My rating: 4 of 5 stars
An epic novel of human expansion across the stars. Birthright: The Book of Man is Mike Resnick's masterful contribution to the science fiction genre's sweeping galactic legacy that began with Asimov's Foundation series.
I actually give this 4.5 stars and it would be an honest 5 if not for one small thing, which I will come to soon.
'Birthright: The Book of Man' is an epic commentary telling of the rise and fall of Man as a Galactic species, where we gain the ability to travel into space, between the stars and eventually spread across the entire Galaxy. We have, including Man, 13,042 intelligent races in the galaxy, and we manage to conquer and subjugate just about all of them. And seriously piss them off. This is the general essence of the novel, humankind spread across millions of planets systematically imposing his will on all that we encounter.
Various forms of government are formed and none of them work all that well, because of mainly one thing, Man's arrogance. It's actually quite a cynical view but one that I rather enjoyed and found pretty believable, to be honest. I guess that my own opinion of our species is sometimes tested by what I see happen in the world and also what has happened throughout history, this meant that I can relate to the story. Well, in this tale nothing changes and we carry on just the same, albeit on a much larger scale.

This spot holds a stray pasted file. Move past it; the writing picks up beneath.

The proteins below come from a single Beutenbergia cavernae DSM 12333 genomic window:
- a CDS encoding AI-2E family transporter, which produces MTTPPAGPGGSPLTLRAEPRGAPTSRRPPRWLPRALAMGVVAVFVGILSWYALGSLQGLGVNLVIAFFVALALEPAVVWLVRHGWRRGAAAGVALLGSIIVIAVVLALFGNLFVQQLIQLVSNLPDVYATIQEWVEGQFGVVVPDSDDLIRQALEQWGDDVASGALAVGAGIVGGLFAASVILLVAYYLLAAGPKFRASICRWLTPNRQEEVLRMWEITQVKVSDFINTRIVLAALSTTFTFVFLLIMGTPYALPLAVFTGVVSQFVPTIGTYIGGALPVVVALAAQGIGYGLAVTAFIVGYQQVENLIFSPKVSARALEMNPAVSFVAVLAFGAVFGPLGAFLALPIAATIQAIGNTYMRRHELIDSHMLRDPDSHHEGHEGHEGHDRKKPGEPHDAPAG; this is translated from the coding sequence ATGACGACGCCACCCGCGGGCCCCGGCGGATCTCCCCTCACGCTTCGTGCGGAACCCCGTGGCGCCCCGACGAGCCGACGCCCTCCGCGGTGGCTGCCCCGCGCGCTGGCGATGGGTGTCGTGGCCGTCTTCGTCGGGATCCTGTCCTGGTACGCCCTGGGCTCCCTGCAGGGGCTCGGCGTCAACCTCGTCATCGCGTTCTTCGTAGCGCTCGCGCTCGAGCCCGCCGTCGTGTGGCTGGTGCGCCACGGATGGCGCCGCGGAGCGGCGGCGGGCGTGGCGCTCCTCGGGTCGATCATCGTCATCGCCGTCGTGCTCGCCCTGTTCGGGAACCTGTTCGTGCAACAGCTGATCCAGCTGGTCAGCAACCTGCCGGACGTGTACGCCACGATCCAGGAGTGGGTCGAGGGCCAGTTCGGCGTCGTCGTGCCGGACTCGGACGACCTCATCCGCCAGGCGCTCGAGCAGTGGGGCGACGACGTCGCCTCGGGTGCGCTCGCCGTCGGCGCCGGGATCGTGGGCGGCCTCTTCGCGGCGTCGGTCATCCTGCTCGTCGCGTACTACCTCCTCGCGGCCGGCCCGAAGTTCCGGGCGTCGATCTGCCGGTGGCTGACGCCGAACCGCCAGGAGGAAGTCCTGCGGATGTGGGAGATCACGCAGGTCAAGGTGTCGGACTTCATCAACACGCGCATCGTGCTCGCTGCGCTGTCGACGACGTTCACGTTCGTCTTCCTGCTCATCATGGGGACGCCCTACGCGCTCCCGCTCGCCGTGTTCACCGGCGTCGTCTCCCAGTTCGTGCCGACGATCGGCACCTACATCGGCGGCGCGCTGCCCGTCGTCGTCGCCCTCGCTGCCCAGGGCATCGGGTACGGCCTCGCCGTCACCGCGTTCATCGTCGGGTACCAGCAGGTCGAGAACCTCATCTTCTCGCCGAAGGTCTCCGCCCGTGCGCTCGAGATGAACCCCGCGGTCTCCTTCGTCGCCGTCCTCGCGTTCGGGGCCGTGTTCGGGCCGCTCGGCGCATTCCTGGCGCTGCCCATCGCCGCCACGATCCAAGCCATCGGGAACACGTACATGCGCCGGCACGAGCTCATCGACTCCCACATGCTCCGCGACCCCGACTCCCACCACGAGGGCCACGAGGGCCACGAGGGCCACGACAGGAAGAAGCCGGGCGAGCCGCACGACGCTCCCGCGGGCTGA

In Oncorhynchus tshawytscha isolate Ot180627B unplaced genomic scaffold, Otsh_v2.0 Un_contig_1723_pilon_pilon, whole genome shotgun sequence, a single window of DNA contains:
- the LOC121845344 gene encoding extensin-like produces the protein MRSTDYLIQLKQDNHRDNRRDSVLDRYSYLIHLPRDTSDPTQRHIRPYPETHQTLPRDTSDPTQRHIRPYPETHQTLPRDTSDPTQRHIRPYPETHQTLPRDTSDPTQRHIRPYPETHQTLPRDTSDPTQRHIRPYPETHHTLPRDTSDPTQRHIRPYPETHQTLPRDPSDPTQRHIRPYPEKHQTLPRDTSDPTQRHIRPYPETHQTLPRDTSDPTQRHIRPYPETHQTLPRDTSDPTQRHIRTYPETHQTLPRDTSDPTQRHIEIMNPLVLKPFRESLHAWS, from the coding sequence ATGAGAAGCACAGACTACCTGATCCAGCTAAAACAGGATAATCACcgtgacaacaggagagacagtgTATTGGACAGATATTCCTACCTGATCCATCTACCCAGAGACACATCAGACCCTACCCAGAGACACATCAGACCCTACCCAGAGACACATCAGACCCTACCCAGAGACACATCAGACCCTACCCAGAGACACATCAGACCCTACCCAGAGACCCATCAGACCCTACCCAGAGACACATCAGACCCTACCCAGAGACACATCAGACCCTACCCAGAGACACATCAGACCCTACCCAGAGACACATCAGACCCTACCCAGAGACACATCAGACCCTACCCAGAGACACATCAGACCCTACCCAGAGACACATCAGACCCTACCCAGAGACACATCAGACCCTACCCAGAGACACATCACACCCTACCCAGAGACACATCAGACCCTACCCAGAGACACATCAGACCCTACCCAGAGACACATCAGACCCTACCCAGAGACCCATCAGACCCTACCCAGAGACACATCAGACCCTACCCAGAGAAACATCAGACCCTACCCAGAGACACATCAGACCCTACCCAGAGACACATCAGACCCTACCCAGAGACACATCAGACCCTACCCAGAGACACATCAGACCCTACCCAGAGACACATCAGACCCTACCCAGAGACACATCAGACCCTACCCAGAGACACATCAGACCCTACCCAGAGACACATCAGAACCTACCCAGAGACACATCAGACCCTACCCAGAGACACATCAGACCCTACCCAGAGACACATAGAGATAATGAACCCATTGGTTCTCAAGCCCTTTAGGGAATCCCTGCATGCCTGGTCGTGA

The Birthright universe created by Resnick is nothing short of incredible and, of course, sets the scene for the huge amount of other Birthright novels and short fiction that Resnick has produced. This point brings me to the 'one small thing' that robs the 1/2 star from my review. Having read some of those other Birthright universe works, where Resnick spins some amazing yarns filled with action, adventure often with a fair chunk of humor, this book is a little dull, for want of a better word. The amazing scale of the story and it's thought-provoking nature kept me hooked, but it's a bit light on the action and fun. It is present, but minimally and I found myself wanting things to hot up a bit. This said, all of those other stories that fit into this backdrop (like the Starship series) fill that gap, I guess, and do it very well.
In a nut shell, it's a fabulous read and an impressive display of world-building that is unbeatable. Resnick is an incredible writer that's for certain, and this book demonstrates it loud and clear.
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